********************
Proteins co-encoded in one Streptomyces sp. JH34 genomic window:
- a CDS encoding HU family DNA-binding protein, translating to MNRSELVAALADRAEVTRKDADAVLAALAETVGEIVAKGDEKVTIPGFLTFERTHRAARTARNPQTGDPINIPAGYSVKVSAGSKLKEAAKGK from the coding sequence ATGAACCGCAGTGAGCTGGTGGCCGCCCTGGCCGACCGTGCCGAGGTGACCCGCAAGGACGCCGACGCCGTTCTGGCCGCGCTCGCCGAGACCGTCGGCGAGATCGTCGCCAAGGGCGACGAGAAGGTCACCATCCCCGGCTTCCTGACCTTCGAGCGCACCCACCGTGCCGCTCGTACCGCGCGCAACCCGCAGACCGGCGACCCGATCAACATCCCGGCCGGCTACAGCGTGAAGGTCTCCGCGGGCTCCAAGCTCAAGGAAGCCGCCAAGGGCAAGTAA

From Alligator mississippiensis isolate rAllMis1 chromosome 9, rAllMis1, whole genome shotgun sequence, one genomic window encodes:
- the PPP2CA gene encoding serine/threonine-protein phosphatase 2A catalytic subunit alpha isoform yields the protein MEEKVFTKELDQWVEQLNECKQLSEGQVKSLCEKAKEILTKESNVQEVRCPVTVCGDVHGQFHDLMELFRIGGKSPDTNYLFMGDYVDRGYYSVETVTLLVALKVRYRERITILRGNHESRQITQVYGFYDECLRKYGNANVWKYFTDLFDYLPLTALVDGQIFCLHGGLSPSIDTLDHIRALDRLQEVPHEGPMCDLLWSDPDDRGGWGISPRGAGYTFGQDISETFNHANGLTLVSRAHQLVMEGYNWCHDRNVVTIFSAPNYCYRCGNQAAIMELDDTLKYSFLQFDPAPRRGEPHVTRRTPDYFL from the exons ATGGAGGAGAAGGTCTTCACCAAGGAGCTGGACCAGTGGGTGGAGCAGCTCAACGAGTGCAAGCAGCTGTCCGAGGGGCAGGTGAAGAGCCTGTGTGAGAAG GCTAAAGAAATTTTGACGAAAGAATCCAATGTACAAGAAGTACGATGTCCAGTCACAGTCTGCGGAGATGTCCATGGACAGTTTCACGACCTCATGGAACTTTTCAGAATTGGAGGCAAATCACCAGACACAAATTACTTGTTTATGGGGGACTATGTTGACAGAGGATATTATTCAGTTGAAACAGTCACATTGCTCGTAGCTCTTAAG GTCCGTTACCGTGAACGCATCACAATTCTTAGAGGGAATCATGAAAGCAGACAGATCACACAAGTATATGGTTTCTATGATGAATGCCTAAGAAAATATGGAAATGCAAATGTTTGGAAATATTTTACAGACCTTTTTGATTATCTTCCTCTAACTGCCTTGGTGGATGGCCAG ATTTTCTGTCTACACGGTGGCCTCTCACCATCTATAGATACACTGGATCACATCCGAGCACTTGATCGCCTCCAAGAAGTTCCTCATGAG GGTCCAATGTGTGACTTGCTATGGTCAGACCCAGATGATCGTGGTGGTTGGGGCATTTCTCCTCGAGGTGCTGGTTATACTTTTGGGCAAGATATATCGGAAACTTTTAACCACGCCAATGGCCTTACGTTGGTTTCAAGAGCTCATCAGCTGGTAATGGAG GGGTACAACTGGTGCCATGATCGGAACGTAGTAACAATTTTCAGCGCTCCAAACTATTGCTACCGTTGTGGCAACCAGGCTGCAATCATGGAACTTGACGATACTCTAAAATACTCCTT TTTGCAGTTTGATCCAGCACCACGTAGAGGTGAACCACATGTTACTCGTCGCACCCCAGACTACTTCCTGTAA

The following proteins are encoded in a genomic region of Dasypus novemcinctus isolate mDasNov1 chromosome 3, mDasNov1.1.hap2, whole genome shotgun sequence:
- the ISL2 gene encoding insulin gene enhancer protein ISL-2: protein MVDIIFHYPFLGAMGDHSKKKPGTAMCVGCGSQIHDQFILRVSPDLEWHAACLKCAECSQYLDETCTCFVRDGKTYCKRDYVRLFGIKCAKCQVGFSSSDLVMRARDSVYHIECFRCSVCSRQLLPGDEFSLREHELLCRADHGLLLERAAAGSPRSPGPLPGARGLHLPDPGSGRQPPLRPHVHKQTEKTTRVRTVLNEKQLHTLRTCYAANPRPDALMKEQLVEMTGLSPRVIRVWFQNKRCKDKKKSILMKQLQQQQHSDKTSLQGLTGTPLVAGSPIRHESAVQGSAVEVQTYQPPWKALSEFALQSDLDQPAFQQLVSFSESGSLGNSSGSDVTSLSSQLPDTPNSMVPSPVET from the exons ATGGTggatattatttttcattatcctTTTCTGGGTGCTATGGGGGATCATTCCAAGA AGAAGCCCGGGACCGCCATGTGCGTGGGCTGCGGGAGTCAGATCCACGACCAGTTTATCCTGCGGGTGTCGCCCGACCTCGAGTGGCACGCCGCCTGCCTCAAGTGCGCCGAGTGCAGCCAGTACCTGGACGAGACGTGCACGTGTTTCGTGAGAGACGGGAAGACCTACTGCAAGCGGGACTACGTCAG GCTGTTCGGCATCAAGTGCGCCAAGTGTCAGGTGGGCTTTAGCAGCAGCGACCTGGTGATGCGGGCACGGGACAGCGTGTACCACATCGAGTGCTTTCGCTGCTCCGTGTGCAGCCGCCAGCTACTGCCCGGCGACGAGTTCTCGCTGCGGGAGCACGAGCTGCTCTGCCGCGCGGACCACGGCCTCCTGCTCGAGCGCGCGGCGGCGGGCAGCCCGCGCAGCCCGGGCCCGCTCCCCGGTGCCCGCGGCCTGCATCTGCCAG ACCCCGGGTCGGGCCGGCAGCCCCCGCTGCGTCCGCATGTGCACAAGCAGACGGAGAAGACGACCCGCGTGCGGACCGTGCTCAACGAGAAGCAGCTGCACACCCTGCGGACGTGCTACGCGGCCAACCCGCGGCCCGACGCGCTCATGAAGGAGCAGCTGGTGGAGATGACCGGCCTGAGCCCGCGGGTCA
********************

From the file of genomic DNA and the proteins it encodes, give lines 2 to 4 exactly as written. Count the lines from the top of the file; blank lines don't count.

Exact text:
- a CDS encoding HU family DNA-binding protein, translating to MNRSELVAALADRAEVTRKDADAVLAALAETVGEIVAKGDEKVTIPGFLTFERTHRAARTARNPQTGDPINIPAGYSVKVSAGSKLKEAAKGK from the coding sequence ATGAACCGCAGTGAGCTGGTGGCCGCCCTGGCCGACCGTGCCGAGGTGACCCGCAAGGACGCCGACGCCGTTCTGGCCGCGCTCGCCGAGACCGTCGGCGAGATCGTCGCCAAGGGCGACGAGAAGGTCACCATCCCCGGCTTCCTGACCTTCGAGCGCACCCACCGTGCCGCTCGTACCGCGCGCAACCCGCAGACCGGCGACCCGATCAACATCCCGGCCGGCTACAGCGTGAAGGTCTCCGCGGGCTCCAAGCTCAAGGAAGCCGCCAAGGGCAAGTAA

From Alligator mississippiensis isolate rAllMis1 chromosome 9, rAllMis1, whole genome shotgun sequence, one genomic window encodes:
- the PPP2CA gene encoding serine/threonine-protein phosphatase 2A catalytic subunit alpha isoform yields the protein MEEKVFTKELDQWVEQLNECKQLSEGQVKSLCEKAKEILTKESNVQEVRCPVTVCGDVHGQFHDLMELFRIGGKSPDTNYLFMGDYVDRGYYSVETVTLLVALKVRYRERITILRGNHESRQITQVYGFYDECLRKYGNANVWKYFTDLFDYLPLTALVDGQIFCLHGGLSPSIDTLDHIRALDRLQEVPHEGPMCDLLWSDPDDRGGWGISPRGAGYTFGQDISETFNHANGLTLVSRAHQLVMEGYNWCHDRNVVTIFSAPNYCYRCGNQAAIMELDDTLKYSFLQFDPAPRRGEPHVTRRTPDYFL from the exons ATGGAGGAGAAGGTCTTCACCAAGGAGCTGGACCAGTGGGTGGAGCAGCTCAACGAGTGCAAGCAGCTGTCCGAGGGGCAGGTGAAGAGCCTGTGTGAGAAG GCTAAAGAAATTTTGACGAAAGAATCCAATGTACAAGAAGTACGATGTCCAGTCACAGTCTGCGGAGATGTCCATGGACAGTTTCACGACCTCATGGAACTTTTCAGAATTGGAGGCAAATCACCAGACACAAATTACTTGTTTATGGGGGACTATGTTGACAGAGGATATTATTCAGTTGAAACAGTCACATTGCTCGTAGCTCTTAAG GTCCGTTACCGTGAACGCATCACAATTCTTAGAGGGAATCATGAAAGCAGACAGATCACACAAGTATATGGTTTCTATGATGAATGCCTAAGAAAATATGGAAATGCAAATGTTTGGAAATATTTTACAGACCTTTTTGATTATCTTCCTCTAACTGCCTTGGTGGATGGCCAG ATTTTCTGTCTACACGGTGGCCTCTCACCATCTATAGATACACTGGATCACATCCGAGCACTTGATCGCCTCCAAGAAGTTCCTCATGAG GGTCCAATGTGTGACTTGCTATGGTCAGACCCAGATGATCGTGGTGGTTGGGGCATTTCTCCTCGAGGTGCTGGTTATACTTTTGGGCAAGATATATCGGAAACTTTTAACCACGCCAATGGCCTTACGTTGGTTTCAAGAGCTCATCAGCTGGTAATGGAG GGGTACAACTGGTGCCATGATCGGAACGTAGTAACAATTTTCAGCGCTCCAAACTATTGCTACCGTTGTGGCAACCAGGCTGCAATCATGGAACTTGACGATACTCTAAAATACTCCTT TTTGCAGTTTGATCCAGCACCACGTAGAGGTGAACCACATGTTACTCGTCGCACCCCAGACTACTTCCTGTAA